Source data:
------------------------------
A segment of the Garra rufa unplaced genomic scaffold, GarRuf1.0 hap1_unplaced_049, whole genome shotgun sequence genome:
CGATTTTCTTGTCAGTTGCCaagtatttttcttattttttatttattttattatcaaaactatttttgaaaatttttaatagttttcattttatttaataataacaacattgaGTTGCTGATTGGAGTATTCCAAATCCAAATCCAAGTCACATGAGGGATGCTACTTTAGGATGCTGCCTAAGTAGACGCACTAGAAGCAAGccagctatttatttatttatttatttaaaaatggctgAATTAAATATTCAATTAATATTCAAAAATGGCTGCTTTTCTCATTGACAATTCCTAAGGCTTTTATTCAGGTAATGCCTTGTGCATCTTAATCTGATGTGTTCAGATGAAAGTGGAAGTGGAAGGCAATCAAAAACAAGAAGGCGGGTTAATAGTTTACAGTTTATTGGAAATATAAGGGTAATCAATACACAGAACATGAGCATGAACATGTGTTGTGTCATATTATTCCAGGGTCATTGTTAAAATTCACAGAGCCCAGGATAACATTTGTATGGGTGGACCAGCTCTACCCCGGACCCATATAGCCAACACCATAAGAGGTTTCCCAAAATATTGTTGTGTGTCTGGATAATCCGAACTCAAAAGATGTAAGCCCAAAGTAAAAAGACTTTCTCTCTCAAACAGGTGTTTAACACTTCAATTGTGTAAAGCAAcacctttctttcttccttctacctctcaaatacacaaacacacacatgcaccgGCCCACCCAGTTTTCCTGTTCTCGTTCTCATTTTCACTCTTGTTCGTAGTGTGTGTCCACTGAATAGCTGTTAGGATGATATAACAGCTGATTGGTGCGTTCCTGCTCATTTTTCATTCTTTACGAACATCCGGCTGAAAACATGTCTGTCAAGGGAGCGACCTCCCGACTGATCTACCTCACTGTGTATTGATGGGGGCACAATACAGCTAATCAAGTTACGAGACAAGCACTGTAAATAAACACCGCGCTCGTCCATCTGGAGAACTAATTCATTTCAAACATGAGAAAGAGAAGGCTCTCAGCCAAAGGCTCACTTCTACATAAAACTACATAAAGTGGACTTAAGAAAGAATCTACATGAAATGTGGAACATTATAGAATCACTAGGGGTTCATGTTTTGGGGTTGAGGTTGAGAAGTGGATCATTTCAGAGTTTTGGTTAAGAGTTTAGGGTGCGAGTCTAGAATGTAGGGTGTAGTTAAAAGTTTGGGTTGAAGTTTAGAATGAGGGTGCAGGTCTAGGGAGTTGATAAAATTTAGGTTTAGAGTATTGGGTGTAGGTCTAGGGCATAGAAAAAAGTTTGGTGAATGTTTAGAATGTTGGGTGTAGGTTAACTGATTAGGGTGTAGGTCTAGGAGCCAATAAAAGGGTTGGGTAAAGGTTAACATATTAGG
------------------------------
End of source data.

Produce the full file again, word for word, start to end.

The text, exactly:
A segment of the Garra rufa unplaced genomic scaffold, GarRuf1.0 hap1_unplaced_049, whole genome shotgun sequence genome:
CGATTTTCTTGTCAGTTGCCaagtatttttcttattttttatttattttattatcaaaactatttttgaaaatttttaatagttttcattttatttaataataacaacattgaGTTGCTGATTGGAGTATTCCAAATCCAAATCCAAGTCACATGAGGGATGCTACTTTAGGATGCTGCCTAAGTAGACGCACTAGAAGCAAGccagctatttatttatttatttatttaaaaatggctgAATTAAATATTCAATTAATATTCAAAAATGGCTGCTTTTCTCATTGACAATTCCTAAGGCTTTTATTCAGGTAATGCCTTGTGCATCTTAATCTGATGTGTTCAGATGAAAGTGGAAGTGGAAGGCAATCAAAAACAAGAAGGCGGGTTAATAGTTTACAGTTTATTGGAAATATAAGGGTAATCAATACACAGAACATGAGCATGAACATGTGTTGTGTCATATTATTCCAGGGTCATTGTTAAAATTCACAGAGCCCAGGATAACATTTGTATGGGTGGACCAGCTCTACCCCGGACCCATATAGCCAACACCATAAGAGGTTTCCCAAAATATTGTTGTGTGTCTGGATAATCCGAACTCAAAAGATGTAAGCCCAAAGTAAAAAGACTTTCTCTCTCAAACAGGTGTTTAACACTTCAATTGTGTAAAGCAAcacctttctttcttccttctacctctcaaatacacaaacacacacatgcaccgGCCCACCCAGTTTTCCTGTTCTCGTTCTCATTTTCACTCTTGTTCGTAGTGTGTGTCCACTGAATAGCTGTTAGGATGATATAACAGCTGATTGGTGCGTTCCTGCTCATTTTTCATTCTTTACGAACATCCGGCTGAAAACATGTCTGTCAAGGGAGCGACCTCCCGACTGATCTACCTCACTGTGTATTGATGGGGGCACAATACAGCTAATCAAGTTACGAGACAAGCACTGTAAATAAACACCGCGCTCGTCCATCTGGAGAACTAATTCATTTCAAACATGAGAAAGAGAAGGCTCTCAGCCAAAGGCTCACTTCTACATAAAACTACATAAAGTGGACTTAAGAAAGAATCTACATGAAATGTGGAACATTATAGAATCACTAGGGGTTCATGTTTTGGGGTTGAGGTTGAGAAGTGGATCATTTCAGAGTTTTGGTTAAGAGTTTAGGGTGCGAGTCTAGAATGTAGGGTGTAGTTAAAAGTTTGGGTTGAAGTTTAGAATGAGGGTGCAGGTCTAGGGAGTTGATAAAATTTAGGTTTAGAGTATTGGGTGTAGGTCTAGGGCATAGAAAAAAGTTTGGTGAATGTTTAGAATGTTGGGTGTAGGTTAACTGATTAGGGTGTAGGTCTAGGAGCCAATAAAAGGGTTGGGTAAAGGTTAACATATTAGG